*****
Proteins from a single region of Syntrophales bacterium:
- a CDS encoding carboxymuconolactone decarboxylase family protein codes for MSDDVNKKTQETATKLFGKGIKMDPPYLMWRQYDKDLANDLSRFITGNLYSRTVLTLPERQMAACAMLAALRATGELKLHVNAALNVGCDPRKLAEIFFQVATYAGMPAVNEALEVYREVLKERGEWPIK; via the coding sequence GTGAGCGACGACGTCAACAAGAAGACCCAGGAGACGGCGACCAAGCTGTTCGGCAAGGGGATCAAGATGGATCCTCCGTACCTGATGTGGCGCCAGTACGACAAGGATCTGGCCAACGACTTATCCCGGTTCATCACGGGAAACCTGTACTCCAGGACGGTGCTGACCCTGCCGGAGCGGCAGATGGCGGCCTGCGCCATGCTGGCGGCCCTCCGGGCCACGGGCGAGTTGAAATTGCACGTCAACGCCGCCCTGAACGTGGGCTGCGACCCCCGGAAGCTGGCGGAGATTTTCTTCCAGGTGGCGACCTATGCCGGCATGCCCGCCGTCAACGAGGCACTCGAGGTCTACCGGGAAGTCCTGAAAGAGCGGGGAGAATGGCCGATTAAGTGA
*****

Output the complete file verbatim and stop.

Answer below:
Proteins from a single region of Syntrophales bacterium:
- a CDS encoding carboxymuconolactone decarboxylase family protein codes for MSDDVNKKTQETATKLFGKGIKMDPPYLMWRQYDKDLANDLSRFITGNLYSRTVLTLPERQMAACAMLAALRATGELKLHVNAALNVGCDPRKLAEIFFQVATYAGMPAVNEALEVYREVLKERGEWPIK; via the coding sequence GTGAGCGACGACGTCAACAAGAAGACCCAGGAGACGGCGACCAAGCTGTTCGGCAAGGGGATCAAGATGGATCCTCCGTACCTGATGTGGCGCCAGTACGACAAGGATCTGGCCAACGACTTATCCCGGTTCATCACGGGAAACCTGTACTCCAGGACGGTGCTGACCCTGCCGGAGCGGCAGATGGCGGCCTGCGCCATGCTGGCGGCCCTCCGGGCCACGGGCGAGTTGAAATTGCACGTCAACGCCGCCCTGAACGTGGGCTGCGACCCCCGGAAGCTGGCGGAGATTTTCTTCCAGGTGGCGACCTATGCCGGCATGCCCGCCGTCAACGAGGCACTCGAGGTCTACCGGGAAGTCCTGAAAGAGCGGGGAGAATGGCCGATTAAGTGA